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In your code, if the file can not be opened you're printing the error message, but you're still trying to read and return a number afterwards.

You should have an else { } and put the stuff after there.

A lot of programmers prefer to put the "meat" of the if at the start and something smaller (error handling) at the bottom in the else. So it would probably be more readable, easier to understand to write it like this   if the file handle is NOT null then do lots of things  ELSE  say error message

 

here's a rewrite attempt of that function, note I'm writing it in this post editor, not checking and compiling it, may contain errors

 

int readFile(char *infile)
{
    int num;
    FILE *fptr;

    fptr = open("/home/students/hansong5/crypter/%c", infile, "r");
    if (fptr !== NULL) {
    	fscanf(fptr, "%d", &num);
    	fclose(fptr);
    } else {
        printf("Error opening file");
        // you HAVE to return something, best to initialize num with a value i guess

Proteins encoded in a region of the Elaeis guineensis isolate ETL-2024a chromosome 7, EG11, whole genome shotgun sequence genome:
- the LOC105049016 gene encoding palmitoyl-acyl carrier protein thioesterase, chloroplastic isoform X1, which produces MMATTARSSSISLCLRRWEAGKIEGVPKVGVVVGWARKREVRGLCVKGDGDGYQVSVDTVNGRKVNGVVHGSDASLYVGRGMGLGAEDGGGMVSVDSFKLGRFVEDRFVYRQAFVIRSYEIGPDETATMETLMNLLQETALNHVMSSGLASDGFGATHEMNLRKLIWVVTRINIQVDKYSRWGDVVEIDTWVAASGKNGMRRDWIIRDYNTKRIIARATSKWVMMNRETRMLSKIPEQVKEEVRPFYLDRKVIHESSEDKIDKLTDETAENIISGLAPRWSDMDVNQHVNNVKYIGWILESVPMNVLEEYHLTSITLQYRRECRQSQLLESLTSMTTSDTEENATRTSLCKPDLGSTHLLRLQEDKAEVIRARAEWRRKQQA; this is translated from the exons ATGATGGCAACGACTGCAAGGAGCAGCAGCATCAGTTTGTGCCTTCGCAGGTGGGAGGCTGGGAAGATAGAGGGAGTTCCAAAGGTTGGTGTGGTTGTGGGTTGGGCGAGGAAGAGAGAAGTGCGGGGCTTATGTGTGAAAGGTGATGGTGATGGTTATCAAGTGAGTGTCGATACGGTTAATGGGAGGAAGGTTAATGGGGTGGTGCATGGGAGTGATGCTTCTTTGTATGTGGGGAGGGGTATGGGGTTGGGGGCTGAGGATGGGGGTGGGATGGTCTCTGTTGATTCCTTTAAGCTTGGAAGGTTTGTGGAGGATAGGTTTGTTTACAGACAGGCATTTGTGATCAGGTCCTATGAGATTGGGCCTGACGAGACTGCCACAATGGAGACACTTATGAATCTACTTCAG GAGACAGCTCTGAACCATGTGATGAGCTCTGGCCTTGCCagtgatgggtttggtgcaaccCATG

num = -1;  
    }
    return num;
}

 

I'd suggest getting used NOT having accolades  { } by themselves on single lines ... you may think it makes your code more readable but it really doesn't ... makes keeping track of elses and where each if ends harder (if you have an if within an if or something like that)

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8 hours ago, SgtBot said:

<snip>

When you compile with the flag "-Wimplicit-function-declaration" you should get:

Quote

warning: implicit declaration of function ‘open’;

Which means the compiler has not seen a prototype for the function "open" yet (put simply: it does not exist) and has implicitly declared one as:

int open();

Which is where your first error comes from:

Quote

warning: assignment makes pointer from integer without a cast [-Wint-conversion]

The implicitly declared open function returns a "int" which you then try to assign to a "FILE" pointer.

 

You should use "fopen" instead. The reason "fopen" does not work is because you're giving it wrong parameters.

 

Your second error:

Quote

warning: passing argument 1 of ‘printf’ makes pointer from integer without a cast

Is due to the fact that you're passing the result of the "readfile" function, which is of type "int" to "printf", which expects a "char" pointer, pointing to the string to print.

 

Here's an example of what I think you're trying to do:

#include <stdio.h>
#include <stdlib.h>

int 
ReadFile(const char *infile)
{
	int num;
	FILE *fptr;

	fptr = fopen(infile, "r");
	if (!fptr)
	{
		printf("Error opening file!\n");
		exit(1);	//abort program with nonzero return code, indicating error.
	}